Mycobiome diversity of coastal dune ecosystems in barrier islands in South Texas bays

Candice Lumibao
Candice Lumibao
Barrier Islands, South Texas bays, Gulf of Mexico region
project abstract

The coastal dune ecosystems of the barrier islands along South Texas bays in the northern Gulf of Mexico provide important ecosystem services such as wildlife habitat and serve as the first line of defense against hurricanes and sea level rise. They represent a unique system as the South Texas estuaries and bays surrounding the barrier islands lie along a gradient of salinity (from 8 ppt to 40 ppt) but are considered at-risk ecosystems as they are also subject to different degrees of natural and anthropogenic degradations including oil pollution. It is an ideal system to study the mycobiome diversity of the ecoregion as it can serve as a space-for-time substitution of environmental change impacts on belowground fungal communities. Our project aims to assess the diversity of mycorrhizal communities (and soil mycobiome) in coastal dune ecosystems of barrier islands and how the environment and any concomitant changes shape these communities. Insights gained from the study can help inform conservation of underground communities and coastal management, and potentially aid in nature-based solutions for conservation and rehabilitation of barrier island habitats.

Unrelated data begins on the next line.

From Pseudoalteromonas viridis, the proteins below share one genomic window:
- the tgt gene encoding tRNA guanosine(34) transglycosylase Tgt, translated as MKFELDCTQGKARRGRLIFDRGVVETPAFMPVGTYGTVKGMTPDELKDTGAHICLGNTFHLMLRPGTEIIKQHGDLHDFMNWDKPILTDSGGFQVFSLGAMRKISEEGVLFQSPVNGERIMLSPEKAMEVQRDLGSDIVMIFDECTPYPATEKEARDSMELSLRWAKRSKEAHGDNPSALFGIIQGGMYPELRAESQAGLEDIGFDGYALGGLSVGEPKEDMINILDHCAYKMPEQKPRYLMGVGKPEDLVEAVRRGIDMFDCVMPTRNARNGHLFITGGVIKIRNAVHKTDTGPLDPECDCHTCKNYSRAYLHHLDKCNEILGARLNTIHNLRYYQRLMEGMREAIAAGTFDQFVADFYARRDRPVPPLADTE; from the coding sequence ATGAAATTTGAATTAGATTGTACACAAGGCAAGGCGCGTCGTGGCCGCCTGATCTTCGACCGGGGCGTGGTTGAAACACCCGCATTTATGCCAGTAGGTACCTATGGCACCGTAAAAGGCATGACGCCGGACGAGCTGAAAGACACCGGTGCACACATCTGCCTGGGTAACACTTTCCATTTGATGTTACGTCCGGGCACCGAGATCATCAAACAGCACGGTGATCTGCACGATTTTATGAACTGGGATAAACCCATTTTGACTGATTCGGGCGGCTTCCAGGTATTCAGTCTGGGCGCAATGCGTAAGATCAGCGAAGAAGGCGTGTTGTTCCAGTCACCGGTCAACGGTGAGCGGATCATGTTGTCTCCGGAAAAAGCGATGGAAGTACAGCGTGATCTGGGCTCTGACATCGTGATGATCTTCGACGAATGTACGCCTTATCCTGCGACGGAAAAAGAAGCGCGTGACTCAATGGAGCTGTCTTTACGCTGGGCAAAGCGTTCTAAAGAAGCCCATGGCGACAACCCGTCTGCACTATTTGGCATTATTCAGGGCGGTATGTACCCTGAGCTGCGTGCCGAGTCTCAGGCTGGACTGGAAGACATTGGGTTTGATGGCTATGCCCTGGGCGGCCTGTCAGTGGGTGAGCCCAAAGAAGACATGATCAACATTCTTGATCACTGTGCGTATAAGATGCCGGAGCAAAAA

Photo by Mika R on Unsplash